Adaptations to rectify this imbalance need not be invented; they already exist mostly in older cities but also in Texan urban areas. However, they have been mostly sporadic and unsystematic. Nevertheless, all these case-by-case changes nurtured an appreciation for the vast improvement in the quality of the daily city experience, the heightened sociability and the intensified economic activity. In turn, this new appreciation generated greater demand for spaces and places endowed with these qualities.

Two systematic, universal versions of a layout model – call them “hybrid” grids – have appeared; one in Barcelona, Spain and the second in Calgary, Canada. One for fixing built-up areas and the other for greenfield development.

That the city of Barcelona would propose a model for transformation might have been expected. It has an expansive, regular grid that is under perilous pressure: extremely dense, congested, mired in emissions and all its surface space taken for motorized movement and parking. The only option was to reallocate the available space. And that reassignment is now underway.

A team of Barcelona planners have started the implementation of the “superilles” (superblock) model to the classic Barcelona square grid, (see drawing). The principles underpinning the concept are simple and intuitive:

     •  No through motor traffic means that streets at the walking scale (400x400 m) serve as capillaries only; they occupy the lowest rank in the network hierarchy, where circulation essentially stops. They serve the residents of a “quadrant” (or “quartier”) only, are unmistakeably local and, thanks to lighter traffic, can be made narrower, freeing up space for other functions.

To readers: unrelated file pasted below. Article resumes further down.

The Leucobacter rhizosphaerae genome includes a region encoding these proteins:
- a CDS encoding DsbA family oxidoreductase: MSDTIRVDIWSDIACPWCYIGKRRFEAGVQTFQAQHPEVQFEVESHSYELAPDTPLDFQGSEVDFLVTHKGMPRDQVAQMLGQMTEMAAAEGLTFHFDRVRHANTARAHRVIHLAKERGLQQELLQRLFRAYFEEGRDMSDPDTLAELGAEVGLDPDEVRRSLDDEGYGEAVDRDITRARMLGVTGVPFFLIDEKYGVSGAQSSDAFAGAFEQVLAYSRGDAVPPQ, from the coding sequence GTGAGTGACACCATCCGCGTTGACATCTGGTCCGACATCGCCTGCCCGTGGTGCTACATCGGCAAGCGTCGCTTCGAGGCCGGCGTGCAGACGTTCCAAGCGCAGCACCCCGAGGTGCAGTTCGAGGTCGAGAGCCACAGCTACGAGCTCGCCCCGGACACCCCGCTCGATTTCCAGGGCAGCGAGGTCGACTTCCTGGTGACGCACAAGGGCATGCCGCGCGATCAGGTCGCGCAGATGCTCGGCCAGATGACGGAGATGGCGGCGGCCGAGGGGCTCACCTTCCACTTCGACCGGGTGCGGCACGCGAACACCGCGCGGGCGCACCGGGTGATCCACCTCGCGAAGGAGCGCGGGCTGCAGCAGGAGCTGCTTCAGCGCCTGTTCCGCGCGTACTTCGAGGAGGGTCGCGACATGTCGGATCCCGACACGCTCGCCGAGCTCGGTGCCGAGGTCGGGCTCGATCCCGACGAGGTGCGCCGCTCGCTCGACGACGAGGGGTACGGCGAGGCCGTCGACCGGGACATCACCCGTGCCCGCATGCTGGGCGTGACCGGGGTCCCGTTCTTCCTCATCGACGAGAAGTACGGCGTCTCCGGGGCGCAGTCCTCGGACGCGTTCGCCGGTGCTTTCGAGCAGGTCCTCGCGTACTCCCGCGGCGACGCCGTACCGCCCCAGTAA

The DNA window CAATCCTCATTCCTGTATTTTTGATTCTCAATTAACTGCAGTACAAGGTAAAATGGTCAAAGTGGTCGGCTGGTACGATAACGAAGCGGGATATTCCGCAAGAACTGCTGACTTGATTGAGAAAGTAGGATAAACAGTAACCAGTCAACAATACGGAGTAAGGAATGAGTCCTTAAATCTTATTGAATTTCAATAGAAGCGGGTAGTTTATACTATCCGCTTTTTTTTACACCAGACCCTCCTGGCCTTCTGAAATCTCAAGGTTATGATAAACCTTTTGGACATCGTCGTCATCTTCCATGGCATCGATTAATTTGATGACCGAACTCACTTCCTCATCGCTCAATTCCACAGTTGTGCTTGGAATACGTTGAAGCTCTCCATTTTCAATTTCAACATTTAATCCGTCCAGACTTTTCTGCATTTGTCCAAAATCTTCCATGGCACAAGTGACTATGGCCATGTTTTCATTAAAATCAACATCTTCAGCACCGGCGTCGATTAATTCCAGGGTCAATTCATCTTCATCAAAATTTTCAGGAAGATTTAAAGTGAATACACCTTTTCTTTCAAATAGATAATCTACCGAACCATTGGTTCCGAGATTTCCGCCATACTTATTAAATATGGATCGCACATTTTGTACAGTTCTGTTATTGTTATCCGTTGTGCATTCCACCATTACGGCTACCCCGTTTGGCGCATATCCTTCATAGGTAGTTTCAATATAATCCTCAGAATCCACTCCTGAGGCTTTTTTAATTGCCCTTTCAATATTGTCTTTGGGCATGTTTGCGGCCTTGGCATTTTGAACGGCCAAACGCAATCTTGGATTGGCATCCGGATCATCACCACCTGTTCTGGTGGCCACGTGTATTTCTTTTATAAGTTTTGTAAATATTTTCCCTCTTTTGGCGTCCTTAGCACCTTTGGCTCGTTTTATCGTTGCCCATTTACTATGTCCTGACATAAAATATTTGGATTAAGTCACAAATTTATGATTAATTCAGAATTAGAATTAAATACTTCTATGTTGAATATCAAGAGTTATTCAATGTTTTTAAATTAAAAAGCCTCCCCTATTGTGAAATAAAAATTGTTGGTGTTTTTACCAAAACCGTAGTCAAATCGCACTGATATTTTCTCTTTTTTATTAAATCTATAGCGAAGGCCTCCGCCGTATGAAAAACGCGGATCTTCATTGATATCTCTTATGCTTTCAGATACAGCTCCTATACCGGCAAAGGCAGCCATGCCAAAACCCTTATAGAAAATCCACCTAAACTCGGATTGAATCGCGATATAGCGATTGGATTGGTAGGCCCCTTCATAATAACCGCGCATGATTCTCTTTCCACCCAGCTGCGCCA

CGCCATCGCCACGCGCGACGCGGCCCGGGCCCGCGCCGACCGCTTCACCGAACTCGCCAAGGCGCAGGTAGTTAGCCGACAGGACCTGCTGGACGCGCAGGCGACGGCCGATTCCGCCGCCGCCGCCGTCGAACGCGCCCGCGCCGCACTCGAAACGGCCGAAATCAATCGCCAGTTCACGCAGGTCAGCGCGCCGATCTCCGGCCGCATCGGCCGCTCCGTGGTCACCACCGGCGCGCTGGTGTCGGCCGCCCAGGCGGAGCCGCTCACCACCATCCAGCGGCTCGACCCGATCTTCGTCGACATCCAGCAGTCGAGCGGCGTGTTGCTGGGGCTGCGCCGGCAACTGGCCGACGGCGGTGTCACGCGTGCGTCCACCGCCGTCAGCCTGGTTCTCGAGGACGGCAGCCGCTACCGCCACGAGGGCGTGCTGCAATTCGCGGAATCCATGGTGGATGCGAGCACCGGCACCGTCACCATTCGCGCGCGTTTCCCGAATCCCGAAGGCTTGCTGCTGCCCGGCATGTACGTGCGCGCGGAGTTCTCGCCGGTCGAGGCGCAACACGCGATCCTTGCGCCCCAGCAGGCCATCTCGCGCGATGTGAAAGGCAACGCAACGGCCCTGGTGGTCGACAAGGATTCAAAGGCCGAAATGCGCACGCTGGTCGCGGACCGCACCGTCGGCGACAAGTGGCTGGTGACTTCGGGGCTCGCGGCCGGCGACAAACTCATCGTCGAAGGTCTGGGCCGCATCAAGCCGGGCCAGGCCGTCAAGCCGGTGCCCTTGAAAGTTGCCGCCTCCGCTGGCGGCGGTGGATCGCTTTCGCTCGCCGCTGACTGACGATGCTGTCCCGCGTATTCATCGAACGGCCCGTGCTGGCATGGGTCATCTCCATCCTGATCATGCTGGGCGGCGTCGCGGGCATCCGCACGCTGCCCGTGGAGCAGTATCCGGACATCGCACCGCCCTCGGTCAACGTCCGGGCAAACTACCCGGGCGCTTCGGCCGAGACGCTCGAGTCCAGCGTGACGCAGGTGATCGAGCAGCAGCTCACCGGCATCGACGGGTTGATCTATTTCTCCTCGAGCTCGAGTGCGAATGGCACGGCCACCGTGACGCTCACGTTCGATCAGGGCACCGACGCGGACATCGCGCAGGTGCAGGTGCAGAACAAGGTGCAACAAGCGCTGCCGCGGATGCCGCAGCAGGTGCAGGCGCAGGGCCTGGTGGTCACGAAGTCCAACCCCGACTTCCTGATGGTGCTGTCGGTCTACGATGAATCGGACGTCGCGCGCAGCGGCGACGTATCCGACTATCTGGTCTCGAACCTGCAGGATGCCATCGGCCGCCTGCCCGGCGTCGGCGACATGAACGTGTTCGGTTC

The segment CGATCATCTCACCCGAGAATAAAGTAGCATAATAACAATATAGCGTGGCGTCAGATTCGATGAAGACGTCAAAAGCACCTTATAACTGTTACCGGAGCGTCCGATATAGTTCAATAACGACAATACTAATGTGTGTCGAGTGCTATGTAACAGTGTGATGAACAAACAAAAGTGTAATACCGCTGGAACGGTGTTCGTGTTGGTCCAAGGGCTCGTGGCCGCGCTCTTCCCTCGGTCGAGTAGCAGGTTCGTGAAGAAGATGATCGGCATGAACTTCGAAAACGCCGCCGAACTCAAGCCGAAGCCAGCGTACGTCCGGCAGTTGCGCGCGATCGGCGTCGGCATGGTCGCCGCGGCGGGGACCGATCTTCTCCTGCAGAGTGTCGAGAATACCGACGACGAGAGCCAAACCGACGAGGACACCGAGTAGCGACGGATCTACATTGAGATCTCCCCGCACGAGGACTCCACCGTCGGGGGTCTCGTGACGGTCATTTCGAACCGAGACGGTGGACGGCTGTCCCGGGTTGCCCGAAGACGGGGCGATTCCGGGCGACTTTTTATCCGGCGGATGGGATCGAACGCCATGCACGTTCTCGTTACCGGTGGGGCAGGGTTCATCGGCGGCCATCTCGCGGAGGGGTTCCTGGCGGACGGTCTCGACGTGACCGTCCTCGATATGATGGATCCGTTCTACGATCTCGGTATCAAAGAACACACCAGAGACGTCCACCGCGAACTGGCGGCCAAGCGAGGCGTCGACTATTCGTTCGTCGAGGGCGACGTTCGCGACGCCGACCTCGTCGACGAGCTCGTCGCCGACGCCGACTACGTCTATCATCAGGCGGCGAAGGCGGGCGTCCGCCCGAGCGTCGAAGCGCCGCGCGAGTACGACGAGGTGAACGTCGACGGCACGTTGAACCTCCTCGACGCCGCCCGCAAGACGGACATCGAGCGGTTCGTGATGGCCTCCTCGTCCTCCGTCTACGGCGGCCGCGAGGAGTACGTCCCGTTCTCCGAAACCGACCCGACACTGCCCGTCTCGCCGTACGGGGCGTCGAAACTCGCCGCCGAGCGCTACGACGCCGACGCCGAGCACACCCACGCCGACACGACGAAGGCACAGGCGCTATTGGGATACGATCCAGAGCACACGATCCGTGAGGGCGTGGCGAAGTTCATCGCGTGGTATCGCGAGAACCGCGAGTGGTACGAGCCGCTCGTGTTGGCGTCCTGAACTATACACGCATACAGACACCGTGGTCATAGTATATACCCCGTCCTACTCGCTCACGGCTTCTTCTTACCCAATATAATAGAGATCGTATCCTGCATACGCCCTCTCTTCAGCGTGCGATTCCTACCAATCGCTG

•  Full accessibility for active transport within the quadrant: people circulation is switched “on” while motorized transport is “off” by means of looping cars back to its perimeter. This preferential filtering manages the permeability of the quadrant to its residents advantage. Additional switches, such as card-activated bollards and the scheduling for entry, parking and deliveries, would add accuracy and flexibility of the “on-off” switching and refine the filtering.

     •  Surface space gained from the circulatory function is then assigned to nature and to recreational/social activities thereby strengthening cohesion within each quadrant.

These typical modular layouts are then applied to the entire grid of the city with appropriate modifications for circumstantial conditions.

Houston and Austin are two among many U.S. cities that sport square grids just like Barcelona’s. Houston in particular has inherited exceptional 80-foot right-of-ways that offer considerable design flexibility for rearrangement.

The adaptation that will address the imbalance between vehicular and non-vehicular space in a city is here awaiting adoption. Texan cities can advance their already effective city-building models to a higher state of completion and of responsiveness to current pressures.

Fanis Grammenos heads Urban Pattern Associates (UPA), a planning consultancy. UPA researches and promotes sustainable planning practices including the implementation of the Fused Grid, a new urban network model. He is a regular columnist for the Canadian Home Builder magazine, and author of Remaking the City Street Grid: A model for urban and suburban development. Reach him at fanis.grammenos at

Top image: Augustus Koch (1840-?). [Public domain], via Wikimedia Commons